This article features several examples for extracting content from XML responses using XPath. These XPath queries allow you inspect an XML response coming back from your API or web service as part of a Multi-step API monitor. An XPath query defines which part of the XML response you are interested in - typically a value contained in one of the XML nodes. You can then take that extracted value and check whether it satisfies certain conditions (using assertions), or store it in a variable for later use.

The XPath version used in Multi-step API monitor setups is XPath 1.0, which means that functions introduced in higher XPath versions are not supported.

Example 1: Plain XML

Consider an API or web service that can return information about a product inventory. When we send a request to that API, it will return data about one or more products. Suppose it returns this very basic XML document when we request data about product P-12345:

<?xml version="1.0" encoding="utf-8"?>
<Products>
  <ProductInfo Id="P-12345">
    <Name>Product 12345</Name>
    <Price>99.90</Price>
  </ProductInfo>
</Products>

The root node is Products, and inside it is a single ProductInfo node that represents the product we requested. Inside it are a Name node and a Price node, both of which have some text content inside it.

As soon as we've received this XML document from the API, we can verify its content in order to monitor that the API is behaving correctly. For example, we could "navigate" through this document, all the way down to the Name node, to extract the name of the product. The following XPath query retrieves that value:

/Products/ProductInfo/Name/text()

Notice how this example mentions each node in the hierarchy to get to the Name node, and finally uses the text() function to retrieve the inner text of that Name node.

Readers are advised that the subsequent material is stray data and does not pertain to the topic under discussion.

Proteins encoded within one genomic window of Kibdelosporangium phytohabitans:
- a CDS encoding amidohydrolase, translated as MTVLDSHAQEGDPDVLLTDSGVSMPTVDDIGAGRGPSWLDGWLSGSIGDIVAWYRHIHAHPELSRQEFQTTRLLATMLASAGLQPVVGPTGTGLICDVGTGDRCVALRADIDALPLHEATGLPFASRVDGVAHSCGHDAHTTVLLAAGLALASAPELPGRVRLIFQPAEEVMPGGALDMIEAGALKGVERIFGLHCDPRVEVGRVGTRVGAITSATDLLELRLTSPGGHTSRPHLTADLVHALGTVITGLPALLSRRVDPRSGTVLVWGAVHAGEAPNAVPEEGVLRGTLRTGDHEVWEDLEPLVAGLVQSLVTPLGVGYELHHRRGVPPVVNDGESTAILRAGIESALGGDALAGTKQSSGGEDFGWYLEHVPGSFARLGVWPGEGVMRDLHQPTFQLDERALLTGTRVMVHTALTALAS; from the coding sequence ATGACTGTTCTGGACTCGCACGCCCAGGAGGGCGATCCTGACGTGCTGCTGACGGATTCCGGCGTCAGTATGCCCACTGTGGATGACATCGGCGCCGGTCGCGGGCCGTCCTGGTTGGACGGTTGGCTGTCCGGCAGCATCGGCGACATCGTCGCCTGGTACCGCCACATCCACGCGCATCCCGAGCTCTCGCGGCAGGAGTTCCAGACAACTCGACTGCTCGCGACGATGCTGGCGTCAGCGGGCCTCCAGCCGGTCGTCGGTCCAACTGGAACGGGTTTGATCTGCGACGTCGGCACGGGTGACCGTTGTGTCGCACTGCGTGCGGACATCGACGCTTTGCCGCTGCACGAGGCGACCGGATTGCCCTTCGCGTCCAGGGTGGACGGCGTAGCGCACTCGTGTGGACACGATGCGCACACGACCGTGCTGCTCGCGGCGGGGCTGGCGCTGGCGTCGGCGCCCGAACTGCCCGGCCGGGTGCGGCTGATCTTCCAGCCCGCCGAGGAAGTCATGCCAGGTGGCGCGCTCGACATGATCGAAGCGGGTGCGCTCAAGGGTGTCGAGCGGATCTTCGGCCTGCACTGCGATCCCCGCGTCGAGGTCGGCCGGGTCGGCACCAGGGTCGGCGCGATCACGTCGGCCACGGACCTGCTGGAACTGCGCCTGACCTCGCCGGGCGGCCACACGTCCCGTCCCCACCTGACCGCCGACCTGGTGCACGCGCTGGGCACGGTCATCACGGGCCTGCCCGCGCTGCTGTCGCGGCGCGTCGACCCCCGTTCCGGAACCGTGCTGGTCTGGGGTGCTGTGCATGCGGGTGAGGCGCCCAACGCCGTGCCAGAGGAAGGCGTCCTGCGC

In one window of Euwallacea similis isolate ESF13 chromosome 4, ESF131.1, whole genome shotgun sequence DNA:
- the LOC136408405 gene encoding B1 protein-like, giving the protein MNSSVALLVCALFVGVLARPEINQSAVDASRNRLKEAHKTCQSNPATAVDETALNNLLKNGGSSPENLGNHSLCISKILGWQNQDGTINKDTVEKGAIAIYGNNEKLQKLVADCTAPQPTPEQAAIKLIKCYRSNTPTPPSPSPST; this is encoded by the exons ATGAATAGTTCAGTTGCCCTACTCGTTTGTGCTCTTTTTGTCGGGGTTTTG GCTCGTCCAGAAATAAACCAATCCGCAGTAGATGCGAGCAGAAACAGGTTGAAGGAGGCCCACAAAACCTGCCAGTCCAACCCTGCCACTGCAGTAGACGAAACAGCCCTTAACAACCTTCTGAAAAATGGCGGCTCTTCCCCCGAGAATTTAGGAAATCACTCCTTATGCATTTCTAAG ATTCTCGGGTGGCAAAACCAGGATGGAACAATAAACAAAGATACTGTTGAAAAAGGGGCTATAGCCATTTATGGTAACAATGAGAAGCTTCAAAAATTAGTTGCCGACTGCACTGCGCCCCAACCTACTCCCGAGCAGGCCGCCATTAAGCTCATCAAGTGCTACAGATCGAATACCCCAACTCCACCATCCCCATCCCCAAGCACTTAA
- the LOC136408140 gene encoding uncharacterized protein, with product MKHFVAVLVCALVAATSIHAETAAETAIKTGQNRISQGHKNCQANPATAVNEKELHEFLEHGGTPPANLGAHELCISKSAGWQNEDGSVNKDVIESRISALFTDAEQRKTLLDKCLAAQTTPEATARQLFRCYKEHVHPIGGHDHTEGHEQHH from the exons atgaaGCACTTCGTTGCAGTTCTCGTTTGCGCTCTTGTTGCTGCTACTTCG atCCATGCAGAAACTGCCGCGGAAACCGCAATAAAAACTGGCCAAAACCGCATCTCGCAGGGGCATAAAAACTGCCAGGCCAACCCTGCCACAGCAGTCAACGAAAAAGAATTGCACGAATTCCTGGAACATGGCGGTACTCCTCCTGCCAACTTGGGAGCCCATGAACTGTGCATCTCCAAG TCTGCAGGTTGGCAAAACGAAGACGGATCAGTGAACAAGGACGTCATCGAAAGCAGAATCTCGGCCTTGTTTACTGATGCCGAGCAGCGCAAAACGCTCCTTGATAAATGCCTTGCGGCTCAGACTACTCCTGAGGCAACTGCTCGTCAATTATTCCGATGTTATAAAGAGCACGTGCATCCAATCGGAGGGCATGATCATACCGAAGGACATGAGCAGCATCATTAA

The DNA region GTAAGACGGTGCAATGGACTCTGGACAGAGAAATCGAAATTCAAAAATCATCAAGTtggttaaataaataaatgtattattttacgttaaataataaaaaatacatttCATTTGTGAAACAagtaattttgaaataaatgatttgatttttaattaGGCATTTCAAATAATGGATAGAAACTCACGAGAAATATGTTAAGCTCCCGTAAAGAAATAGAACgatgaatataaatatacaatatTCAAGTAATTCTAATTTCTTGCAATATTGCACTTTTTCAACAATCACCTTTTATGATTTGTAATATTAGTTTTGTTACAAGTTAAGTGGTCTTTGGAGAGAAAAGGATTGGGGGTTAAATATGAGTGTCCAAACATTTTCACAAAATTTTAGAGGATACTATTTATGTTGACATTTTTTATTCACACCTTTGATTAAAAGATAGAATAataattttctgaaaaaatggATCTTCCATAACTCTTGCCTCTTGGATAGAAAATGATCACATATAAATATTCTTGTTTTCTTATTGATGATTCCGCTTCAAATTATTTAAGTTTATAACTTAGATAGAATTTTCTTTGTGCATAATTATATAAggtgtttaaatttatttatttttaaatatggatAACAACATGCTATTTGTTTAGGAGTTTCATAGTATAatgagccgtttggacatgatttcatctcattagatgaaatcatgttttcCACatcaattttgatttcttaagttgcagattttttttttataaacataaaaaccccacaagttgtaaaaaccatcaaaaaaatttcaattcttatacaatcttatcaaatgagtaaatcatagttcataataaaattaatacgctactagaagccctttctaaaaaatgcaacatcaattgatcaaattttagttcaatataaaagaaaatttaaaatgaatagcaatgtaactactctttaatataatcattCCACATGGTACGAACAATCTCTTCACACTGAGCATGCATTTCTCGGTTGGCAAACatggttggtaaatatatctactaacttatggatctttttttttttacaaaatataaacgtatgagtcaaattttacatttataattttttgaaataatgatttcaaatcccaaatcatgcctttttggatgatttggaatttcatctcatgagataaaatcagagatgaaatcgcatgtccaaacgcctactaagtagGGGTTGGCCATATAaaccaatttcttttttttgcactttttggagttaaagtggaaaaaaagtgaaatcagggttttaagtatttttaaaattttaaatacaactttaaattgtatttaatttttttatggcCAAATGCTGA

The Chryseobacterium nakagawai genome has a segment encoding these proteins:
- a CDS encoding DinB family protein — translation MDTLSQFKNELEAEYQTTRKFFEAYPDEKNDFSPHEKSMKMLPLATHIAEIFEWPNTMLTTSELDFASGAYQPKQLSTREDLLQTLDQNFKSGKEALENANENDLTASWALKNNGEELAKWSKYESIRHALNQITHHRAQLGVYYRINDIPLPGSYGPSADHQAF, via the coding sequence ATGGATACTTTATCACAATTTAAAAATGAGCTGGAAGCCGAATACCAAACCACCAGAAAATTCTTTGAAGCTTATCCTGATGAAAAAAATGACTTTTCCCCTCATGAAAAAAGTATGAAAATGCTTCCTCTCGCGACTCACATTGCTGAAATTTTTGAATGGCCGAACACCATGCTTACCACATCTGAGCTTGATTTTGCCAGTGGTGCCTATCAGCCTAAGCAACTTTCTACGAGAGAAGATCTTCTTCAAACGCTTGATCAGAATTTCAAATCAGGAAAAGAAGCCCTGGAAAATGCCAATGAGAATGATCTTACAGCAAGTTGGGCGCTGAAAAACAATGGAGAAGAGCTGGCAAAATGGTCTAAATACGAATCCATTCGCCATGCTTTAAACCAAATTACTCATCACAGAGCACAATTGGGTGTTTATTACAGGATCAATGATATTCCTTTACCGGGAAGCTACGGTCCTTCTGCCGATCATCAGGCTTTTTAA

If we use this XPath query in a Multi-step API Assertion, we can verify that the value does indeed exist in the XML document, and that it has the value we expect it to have:

Example 2: A SOAP Envelope with prefixes

If your API is a SOAP webservice, the XML it returns may look similar to this:

<?xml version="1.0" encoding="utf-8"?>
<soap:Envelope xmlns:soap="http://schemas.xmlsoap.org/soap/envelope/" xmlns:product="http://myproduct.com">
  <soap:Body>
    <product:GetProductInfoResponse>
      <product:GetProductInfoResult>
        <product:ProductInfo Id="P-12345">
          <product:Name>Product 12345</product:Name>
          <product:Price>99.90</product:Price>
        </product:ProductInfo>
      </product:GetProductInfoResult>
    </product:GetProductInfoResponse>
  </soap:Body>
</soap:Envelope>

Notice how this XML document not only contains the usual xmlns namespace attributes you expect to see in a SOAP XML, but also a prefixed namespace xmlns:product that describes the inner nodes containing the product information. As a result, each and every node, starting from the Envelope all the way down to the product data, has a prefix. The SOAP Envelope and Body nodes are referred to using the soap: prefix, the GetProductInfoResponse node and all its inner nodes use the product: prefix.

This allows us to define an XPath query that has a fully qualified node selector for each node in the path we want to select. The following XPath query returns the value 99.90:

/soap:Envelope/soap:Body/product:GetProductInfoResponse/product:GetProductInfoResult/product:ProductInfo/product:Price/text()

Notice how we need to include each prefix for every node in our query. If we leave one out, the XPath query will fail because XPath 1.0 requires us to refer to each node's full name, including its prefix. Still, we can simplify this query quite a bit because there is only one product in the document, and only one Price node. Since there is no ambiguity here, we can navigate to the Price node straight away using the descendant operator //:

//product:Price/text()

Notice that we still need to include the product: prefix.

So far, we've extracted the inner text of a node. If you want to extract the value of an attribute (such as the Id attribute with value "P-12345") instead? You can just use the XPath @ operator. This XPath query returns the value P-12345:

//product:ProductInfo/@Id

Example 3: SOAP data with multiple objects

In our previous example, there was no ambiguity because everything was prefixed, and there was just a single product:ProductInfo object in our XML document. But what if we have a SOAP method that returns a list of objects? Consider this XML document, which lists more than one product (just two to keep it short):

<?xml version="1.0" encoding="utf-8"?>
<soap:Envelope xmlns:soap="http://schemas.xmlsoap.org/soap/envelope/" xmlns:product="http://myproduct.com">
  <soap:Body>
    <product:GetProductInfoResponse>
      <product:GetProductInfoResult>
        <product:ProductInfo Id="P-12345">
          <product:Name>Product 12345</product:Name>
          <product:Price>99.90</product:Price>
        </product:ProductInfo>